Drinking, ADH genotype linked to strokes: study

Japanese researchers have recently found that men with a particular genotype that decomposes alcohol more slowly are at greater risk of suffering a stroke.

The researchers from Nippon Medical School and the National Center for Geriatrics and Gerontology said that men who both have the alcohol dehydrogenase, or ADH, genotype and also tend to drink more are twice as likely to suffer a cerebral infarction.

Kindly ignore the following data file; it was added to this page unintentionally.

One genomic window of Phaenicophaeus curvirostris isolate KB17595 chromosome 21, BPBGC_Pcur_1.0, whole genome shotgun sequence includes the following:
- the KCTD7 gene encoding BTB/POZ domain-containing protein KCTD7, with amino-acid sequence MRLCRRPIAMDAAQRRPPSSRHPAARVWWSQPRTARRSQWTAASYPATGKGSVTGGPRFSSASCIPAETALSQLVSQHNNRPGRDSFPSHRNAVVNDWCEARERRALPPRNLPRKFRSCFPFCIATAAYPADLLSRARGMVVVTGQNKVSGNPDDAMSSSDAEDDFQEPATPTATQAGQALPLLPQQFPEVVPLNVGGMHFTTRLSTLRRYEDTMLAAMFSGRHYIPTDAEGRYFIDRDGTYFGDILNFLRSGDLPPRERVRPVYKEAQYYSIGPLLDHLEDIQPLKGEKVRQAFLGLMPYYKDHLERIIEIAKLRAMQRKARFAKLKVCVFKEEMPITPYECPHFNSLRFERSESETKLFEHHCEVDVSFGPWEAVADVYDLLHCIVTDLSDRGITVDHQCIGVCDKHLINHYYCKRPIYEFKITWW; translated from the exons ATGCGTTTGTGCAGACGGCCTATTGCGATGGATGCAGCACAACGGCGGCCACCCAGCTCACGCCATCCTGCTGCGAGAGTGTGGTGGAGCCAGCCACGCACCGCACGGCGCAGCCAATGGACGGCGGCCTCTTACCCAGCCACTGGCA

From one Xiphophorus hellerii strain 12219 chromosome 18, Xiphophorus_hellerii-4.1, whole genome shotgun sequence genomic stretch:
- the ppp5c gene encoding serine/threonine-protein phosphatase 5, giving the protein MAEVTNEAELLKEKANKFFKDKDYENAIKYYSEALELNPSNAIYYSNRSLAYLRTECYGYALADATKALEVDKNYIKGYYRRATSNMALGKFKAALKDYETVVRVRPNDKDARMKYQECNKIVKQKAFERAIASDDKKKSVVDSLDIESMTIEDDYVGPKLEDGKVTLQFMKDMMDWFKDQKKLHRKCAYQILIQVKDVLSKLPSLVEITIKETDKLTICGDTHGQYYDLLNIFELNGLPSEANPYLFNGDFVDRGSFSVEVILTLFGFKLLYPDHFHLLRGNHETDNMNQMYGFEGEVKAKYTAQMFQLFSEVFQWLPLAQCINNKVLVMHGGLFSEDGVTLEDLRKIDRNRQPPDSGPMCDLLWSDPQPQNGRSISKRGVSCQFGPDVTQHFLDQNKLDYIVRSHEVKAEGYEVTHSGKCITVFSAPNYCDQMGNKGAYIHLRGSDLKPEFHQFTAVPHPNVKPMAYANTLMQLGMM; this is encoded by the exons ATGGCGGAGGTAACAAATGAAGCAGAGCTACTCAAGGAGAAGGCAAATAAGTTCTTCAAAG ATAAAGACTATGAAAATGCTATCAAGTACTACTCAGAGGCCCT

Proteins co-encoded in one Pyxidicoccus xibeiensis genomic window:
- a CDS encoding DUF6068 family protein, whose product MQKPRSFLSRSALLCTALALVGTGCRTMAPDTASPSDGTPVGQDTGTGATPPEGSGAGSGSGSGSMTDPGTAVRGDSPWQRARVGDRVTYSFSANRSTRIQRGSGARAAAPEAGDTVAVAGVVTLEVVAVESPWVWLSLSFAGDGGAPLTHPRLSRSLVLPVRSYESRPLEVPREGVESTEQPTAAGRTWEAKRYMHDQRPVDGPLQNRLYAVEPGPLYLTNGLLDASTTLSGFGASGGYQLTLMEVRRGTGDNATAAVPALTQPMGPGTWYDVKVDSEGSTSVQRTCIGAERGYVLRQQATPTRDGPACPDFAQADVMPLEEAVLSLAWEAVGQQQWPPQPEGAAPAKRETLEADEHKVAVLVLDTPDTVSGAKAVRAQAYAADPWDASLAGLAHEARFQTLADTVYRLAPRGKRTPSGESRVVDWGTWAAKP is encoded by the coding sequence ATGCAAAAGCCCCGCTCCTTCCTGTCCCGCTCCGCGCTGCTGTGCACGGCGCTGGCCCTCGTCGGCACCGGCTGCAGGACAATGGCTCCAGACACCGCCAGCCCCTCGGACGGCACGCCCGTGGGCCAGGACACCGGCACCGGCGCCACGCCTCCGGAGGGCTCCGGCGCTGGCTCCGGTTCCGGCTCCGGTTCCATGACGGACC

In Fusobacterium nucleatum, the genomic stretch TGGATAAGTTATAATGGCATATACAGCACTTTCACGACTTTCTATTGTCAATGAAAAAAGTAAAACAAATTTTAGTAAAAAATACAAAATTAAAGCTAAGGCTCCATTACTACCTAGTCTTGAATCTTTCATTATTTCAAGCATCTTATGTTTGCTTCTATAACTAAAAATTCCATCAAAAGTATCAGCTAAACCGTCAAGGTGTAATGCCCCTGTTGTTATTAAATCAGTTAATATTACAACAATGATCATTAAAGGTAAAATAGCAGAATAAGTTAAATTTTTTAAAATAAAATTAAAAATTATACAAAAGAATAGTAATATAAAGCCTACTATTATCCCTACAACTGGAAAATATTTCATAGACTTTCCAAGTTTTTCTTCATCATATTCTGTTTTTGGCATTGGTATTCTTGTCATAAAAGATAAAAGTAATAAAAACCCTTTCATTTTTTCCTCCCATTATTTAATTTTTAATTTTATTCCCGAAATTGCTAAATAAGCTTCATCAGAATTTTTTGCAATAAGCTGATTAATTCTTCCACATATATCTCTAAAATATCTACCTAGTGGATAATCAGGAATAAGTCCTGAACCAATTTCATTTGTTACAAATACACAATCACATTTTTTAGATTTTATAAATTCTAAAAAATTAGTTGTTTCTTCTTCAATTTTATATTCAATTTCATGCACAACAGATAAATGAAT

About 40 percent of Japanese men have such a genotype, they said.

Smoking, drinking, obesity and diabetes have previously been cited as risk factors for strokes.

ADH decomposes alcohol into acetaldehyde, which is then converted by the aldehyde dehydrogenase into acetic acid.

The researchers checked whether 2,400 people aged between 40 and 80 who live in Aichi Prefecture have ADH2 Genotype 1, which is responsible for slower alcohol decomposition, or Genotype 2, which is faster.

They found that men with Genotype 1 are at greater risk of having a stroke. The men in the study who have Genotype 1 were found to drink 1.6 times more alcohol during the study period than those with Genotype 2, they said.